On taking men’s roles
I’ve always done “boy’s subjects.” I was the best at mathematics in my class for as long as I can remember. At GCSE I took technology, which entailed a good deal of theory of levers, gears and suchlike, and a good deal of practical application. I got far and away the highest score in the school. At A-levels I took sciences; in my physics and chemistry classes there was one other girl, in maths four or five, in classes of twenty and thirty. I went on to take a degree in mathematics.
People accuse me of working with unsound motives; they say I’m doing this not because I care about Torah but because I want to make some kind of statement. Did I choose mathematics as my degree because I wanted to make a feminist statement? No; I did a mathematics degree because I’m very good at mathematics. Likewise, I’m working as a sofer because I’m good at halakha and calligraphy. I always wanted a job which would let me combine my academic ability with my creative skills; sofrut combines the two admirably. I’m not working as a sofer because I want to be a man, and similarly I don’t think that working as a sofer compromises my femininity any more than did my studying mathematics.
I don’t see that sofrut is terribly different from mathematics. Granted, one is secular and the other isn’t, but I don’t generally make the distinction. The point of religion is to infuse the mundane with the divine; a mathematics degree is just as much part of a religious lifestyle as is a Talmud degree, in my view, and working as a mathematician fundamentally no different than working as a sofer. It is perhaps easier to be aware of the divine when writing Torah than it is when writing program code.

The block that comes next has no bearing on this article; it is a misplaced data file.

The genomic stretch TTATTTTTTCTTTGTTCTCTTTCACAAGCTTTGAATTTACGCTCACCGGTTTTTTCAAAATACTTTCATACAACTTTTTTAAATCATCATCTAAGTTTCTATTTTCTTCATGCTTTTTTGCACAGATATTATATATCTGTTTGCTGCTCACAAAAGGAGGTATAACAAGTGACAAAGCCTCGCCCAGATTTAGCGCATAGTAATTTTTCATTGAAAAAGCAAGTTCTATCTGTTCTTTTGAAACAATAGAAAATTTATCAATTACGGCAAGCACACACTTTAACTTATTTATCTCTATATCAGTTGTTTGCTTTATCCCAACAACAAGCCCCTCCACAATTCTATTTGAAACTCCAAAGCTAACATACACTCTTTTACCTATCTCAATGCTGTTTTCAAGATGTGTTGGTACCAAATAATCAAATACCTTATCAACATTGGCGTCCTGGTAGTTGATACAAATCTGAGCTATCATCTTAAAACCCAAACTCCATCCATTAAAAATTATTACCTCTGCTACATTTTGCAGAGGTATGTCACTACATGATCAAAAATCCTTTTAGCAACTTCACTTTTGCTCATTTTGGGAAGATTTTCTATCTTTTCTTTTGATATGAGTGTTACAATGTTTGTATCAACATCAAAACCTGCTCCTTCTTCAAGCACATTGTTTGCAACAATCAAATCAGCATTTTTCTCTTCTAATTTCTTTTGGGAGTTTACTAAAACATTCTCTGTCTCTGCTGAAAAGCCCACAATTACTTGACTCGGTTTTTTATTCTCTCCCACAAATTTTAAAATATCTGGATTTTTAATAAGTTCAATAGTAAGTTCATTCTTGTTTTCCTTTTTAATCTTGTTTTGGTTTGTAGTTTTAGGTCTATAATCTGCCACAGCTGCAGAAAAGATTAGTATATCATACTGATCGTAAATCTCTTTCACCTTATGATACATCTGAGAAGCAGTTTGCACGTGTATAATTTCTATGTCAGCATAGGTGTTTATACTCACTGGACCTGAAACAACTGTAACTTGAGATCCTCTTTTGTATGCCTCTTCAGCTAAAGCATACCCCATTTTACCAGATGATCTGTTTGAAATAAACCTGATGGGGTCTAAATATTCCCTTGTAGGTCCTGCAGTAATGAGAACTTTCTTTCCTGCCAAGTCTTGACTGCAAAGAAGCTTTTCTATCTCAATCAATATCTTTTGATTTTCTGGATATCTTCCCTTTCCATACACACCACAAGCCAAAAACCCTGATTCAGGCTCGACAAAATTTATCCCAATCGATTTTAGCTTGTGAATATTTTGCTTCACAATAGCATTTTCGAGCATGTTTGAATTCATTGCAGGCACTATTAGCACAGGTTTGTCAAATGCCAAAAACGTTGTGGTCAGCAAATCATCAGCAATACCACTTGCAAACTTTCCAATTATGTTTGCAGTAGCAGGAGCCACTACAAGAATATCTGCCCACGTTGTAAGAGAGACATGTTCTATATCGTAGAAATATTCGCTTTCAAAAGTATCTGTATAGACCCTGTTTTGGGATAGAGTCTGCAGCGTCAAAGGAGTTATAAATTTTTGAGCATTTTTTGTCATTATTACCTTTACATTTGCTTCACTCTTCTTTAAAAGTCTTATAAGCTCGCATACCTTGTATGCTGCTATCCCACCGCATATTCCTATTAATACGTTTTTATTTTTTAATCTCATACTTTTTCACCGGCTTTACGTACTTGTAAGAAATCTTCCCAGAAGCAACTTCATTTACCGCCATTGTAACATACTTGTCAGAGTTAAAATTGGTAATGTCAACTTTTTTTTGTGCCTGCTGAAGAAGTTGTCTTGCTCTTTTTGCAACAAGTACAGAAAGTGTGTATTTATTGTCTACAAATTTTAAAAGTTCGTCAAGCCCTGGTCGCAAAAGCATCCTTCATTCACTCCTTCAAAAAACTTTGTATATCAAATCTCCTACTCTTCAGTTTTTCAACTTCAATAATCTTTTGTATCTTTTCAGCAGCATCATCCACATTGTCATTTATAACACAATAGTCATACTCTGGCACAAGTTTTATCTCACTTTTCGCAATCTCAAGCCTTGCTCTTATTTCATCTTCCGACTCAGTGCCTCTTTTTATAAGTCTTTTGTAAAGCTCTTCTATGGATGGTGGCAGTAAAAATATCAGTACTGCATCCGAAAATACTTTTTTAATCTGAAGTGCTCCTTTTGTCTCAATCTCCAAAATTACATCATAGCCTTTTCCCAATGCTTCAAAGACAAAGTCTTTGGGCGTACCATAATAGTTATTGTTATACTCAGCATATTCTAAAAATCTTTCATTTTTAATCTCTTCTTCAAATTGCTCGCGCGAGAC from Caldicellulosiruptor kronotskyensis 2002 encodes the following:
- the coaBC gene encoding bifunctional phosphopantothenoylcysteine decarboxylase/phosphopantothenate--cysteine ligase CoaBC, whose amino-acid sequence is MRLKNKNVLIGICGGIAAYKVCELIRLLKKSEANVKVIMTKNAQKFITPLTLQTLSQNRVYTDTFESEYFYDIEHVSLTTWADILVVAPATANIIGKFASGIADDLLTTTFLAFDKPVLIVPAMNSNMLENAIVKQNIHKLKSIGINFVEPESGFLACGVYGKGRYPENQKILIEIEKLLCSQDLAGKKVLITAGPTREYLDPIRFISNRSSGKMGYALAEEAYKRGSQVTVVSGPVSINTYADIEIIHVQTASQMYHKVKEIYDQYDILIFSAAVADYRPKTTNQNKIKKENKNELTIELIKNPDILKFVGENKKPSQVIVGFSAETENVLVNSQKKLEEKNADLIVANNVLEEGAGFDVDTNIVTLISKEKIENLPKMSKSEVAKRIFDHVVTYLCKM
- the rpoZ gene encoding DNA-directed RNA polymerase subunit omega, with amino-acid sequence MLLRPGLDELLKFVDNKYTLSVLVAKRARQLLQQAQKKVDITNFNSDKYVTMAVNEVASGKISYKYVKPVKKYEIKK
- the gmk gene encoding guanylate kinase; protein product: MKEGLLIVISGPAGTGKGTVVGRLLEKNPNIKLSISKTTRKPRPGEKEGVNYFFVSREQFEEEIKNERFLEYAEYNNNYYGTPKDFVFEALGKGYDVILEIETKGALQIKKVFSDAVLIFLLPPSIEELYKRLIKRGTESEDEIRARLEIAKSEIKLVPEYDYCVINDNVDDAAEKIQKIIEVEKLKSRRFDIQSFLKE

I also study halakha, looking for the legal loopholes which provide justification within the halakhic system for my doing what I do. In an ideal world, this wouldn’t be necessary, but Jewish law incorporates the cultural norms of thousands of years, and anyone who is observant of Jewish law must take these into account. In challenging cultural norms, one challenges the law, but one who dismisses the law loses something of great worth, so any challenge has to be approached with due care and respect – and scholarship. That said, religion evolves as does society, and all change must start somewhere. Legitimacy is gained by a combination of reasoned justification and widespread acceptance of the law in practice. Reasoned justification I have; I hope that widespread acceptance will follow.
I think this is partly what distinguishes this generation of soferot from those who have come before. There have been women who served as scribes; sometimes because their fathers or husbands were busy scribes, sometimes because they could do the work and sell it – but we first found our halakhic feet and then proceeded to stand on them. We aim to be legitimised within the tradition.